Yes. It works if "ready" is volatile. Because for any implementation, the JMM says a write to a volatile field can be seen by all threads.

An AtomicBoolean would also work on a set().

Two things I don't know:
1- How lazy is lazySet()? I would be afraid that lazySet() might set ready after threadA check its value and is back to park
2- Do "ready" need to be volatile? Or is pack/unpark providing some kind of memory fence.

Henri


On 15 November 2016 at 09:34, Anthony Maire <[hidden email]> wrote:
Hi
Sorry if this has been already asked, but I didn't succeed to find a clear answer
I'm wondering on how memory consistency can be achieved when using LockSupport park() and unpark() methods
As far as I know, there is no explicit guarantee either in LS javadoc or in the JLS, so I assume that the condition to be check should come with its own visibility mechanism since we don't have any HB relationship.


Let's consider the following idiom, "ready" being a volatile boolean field:
- threadA: while(!ready){ LockSupport.park(this); }
- threadB: ready = true; LockSupport.unpark(threadA);

What does make this example work ? Is it possible for threadA to un²park, check the "ready" field without seeing threadB's store and park again ? If I understand the JMM correctly I would say that it is a valid execution order.
On x86 with OpenJDK or Oracle JVM, I assume this works because the volatile store force the store buffer to drain so that threadA will always see the store when the permit is made available by threadB, but is there any guarantee that is not implementation or architecture dependent ?

Same question is we use AtomicBoolean.get() / AtomicBoolean.lazySet() instead of volatile read/write ? I assume that it should be correct on x86 + openJDK, but is there any strong guarantee on this ?

Kind regards.

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http://cs.oswego.edu/mailman/listinfo/concurrency-interest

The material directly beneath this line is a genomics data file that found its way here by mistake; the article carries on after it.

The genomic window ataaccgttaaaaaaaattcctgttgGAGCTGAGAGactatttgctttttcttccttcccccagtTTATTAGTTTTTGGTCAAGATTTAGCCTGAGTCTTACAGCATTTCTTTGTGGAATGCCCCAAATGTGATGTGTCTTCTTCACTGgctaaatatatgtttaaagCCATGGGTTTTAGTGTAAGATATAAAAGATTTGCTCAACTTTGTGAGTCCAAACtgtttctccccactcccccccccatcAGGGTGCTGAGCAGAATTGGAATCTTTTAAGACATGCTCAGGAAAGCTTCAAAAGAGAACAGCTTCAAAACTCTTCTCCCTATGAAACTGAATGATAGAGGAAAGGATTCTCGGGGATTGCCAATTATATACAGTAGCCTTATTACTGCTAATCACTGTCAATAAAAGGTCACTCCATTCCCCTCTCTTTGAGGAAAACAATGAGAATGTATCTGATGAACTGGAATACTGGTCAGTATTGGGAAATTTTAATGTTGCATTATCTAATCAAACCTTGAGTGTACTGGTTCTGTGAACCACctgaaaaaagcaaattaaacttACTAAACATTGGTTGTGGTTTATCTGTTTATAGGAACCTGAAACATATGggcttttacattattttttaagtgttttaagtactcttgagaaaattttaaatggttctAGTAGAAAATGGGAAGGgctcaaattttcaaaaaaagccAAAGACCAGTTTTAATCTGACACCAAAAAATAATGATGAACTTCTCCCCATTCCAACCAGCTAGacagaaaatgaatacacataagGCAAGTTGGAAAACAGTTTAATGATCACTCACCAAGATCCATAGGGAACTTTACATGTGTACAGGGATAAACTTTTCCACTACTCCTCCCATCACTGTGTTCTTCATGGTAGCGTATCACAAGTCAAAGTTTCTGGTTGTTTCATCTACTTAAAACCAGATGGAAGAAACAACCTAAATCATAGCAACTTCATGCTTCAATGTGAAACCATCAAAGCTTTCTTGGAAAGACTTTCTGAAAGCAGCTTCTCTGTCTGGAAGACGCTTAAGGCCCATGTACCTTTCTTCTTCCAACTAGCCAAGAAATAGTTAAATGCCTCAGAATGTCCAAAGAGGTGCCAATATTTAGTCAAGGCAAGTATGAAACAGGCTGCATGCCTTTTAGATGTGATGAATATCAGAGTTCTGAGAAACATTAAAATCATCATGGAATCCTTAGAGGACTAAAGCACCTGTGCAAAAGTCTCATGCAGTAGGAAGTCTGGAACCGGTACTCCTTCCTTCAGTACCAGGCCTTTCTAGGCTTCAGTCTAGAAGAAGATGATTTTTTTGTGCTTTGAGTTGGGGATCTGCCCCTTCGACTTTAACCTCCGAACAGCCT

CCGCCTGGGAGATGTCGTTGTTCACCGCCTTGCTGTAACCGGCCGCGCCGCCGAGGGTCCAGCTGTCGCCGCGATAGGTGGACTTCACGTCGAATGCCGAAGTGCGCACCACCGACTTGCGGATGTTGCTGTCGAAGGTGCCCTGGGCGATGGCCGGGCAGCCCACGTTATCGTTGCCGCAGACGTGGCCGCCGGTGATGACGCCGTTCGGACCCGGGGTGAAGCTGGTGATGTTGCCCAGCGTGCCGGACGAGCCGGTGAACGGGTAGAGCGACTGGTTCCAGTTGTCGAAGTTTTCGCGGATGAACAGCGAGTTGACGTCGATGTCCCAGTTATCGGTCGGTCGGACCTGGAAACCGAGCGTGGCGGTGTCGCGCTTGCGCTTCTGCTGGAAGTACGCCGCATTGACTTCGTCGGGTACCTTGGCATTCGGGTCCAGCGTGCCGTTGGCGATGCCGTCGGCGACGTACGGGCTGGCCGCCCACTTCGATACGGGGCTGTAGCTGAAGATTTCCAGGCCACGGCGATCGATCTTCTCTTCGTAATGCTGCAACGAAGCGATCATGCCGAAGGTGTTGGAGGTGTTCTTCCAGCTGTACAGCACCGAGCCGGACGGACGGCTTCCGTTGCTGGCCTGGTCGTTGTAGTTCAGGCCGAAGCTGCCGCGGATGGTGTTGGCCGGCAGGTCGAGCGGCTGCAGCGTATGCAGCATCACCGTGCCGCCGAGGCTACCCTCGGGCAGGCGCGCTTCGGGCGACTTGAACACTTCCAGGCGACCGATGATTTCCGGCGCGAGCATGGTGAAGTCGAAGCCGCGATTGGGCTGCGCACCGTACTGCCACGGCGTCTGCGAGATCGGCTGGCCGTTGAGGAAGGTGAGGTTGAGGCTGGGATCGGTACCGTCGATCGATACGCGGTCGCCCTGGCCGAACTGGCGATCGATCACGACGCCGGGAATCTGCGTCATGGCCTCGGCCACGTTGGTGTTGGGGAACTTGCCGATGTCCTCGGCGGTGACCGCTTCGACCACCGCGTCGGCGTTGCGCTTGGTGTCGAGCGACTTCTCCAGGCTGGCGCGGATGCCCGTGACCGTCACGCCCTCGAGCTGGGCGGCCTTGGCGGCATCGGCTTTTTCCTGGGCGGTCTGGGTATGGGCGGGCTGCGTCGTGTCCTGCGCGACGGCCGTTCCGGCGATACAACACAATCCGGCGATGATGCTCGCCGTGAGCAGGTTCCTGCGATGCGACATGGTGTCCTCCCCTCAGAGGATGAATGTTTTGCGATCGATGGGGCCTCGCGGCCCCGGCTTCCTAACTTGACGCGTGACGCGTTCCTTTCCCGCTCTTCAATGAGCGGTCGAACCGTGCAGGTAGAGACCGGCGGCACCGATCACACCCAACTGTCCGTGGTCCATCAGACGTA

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Re: LockSupport park/unpark and memory visibility

Anthony Maire
In reply to this post by Alex Otenko
In fact, the structure I'm working on is guaranteed to have at most a single waiter so the full code is more like this one (although in the current version I have, setting the waiter to null was done in the waiter code after exiting the wait loop, but that is only temporary code until I have more information on LS usage)

However, I don't understand how this guarantee that we have no possible issue, even when the volatile write to the waiter field in threadB. This write is not observed so it is not guaranteed to have any memory effect according to https://shipilev.net/blog/2016/close-encounters-of-jmm-kind/#wishful-unobserved-volatiles.

Could you please explain further ?

Regards,
Anthony

2016-11-16 8:51 GMT+01:00 Alex Otenko <[hidden email]>:
Normally there will be more - you’d need to tell who is waiting. For illustrative purposes (not that this makes sense in the presence of multiple waiters):

threadA: if (!ready) {waiter = Thread.currentThread; while(!ready) {LockSupport.park();}}

threadB: ready = true; if (waiter != null) {waiter = null; LockSupport.unpark(w);}

The parts in bold need to be a Dekker idiom, otherwise you won’t wake up some waiters. So waiter and ready need to be volatile.

In the presence of multiple waiters waiter will be a list with thread-safe add, poll, remove, but the essence is the same - adding or removing a waiter to/from the list is at least a volatile-store.

Then the barriers inside park/unpark do not matter.


Alex


On 15 Nov 2016, at 14:34, Anthony Maire <[hidden email]> wrote:

Hi
Sorry if this has been already asked, but I didn't succeed to find a clear answer
I'm wondering on how memory consistency can be achieved when using LockSupport park() and unpark() methods
As far as I know, there is no explicit guarantee either in LS javadoc or in the JLS, so I assume that the condition to be check should come with its own visibility mechanism since we don't have any HB relationship.


Let's consider the following idiom, "ready" being a volatile boolean field:
- threadA: while(!ready){ LockSupport.park(this); }
- threadB: ready = true; LockSupport.unpark(threadA);

What does make this example work ? Is it possible for threadA to un²park, check the "ready" field without seeing threadB's store and park again ? If I understand the JMM correctly I would say that it is a valid execution order.
On x86 with OpenJDK or Oracle JVM, I assume this works because the volatile store force the store buffer to drain so that threadA will always see the store when the permit is made available by threadB, but is there any guarantee that is not implementation or architecture dependent ?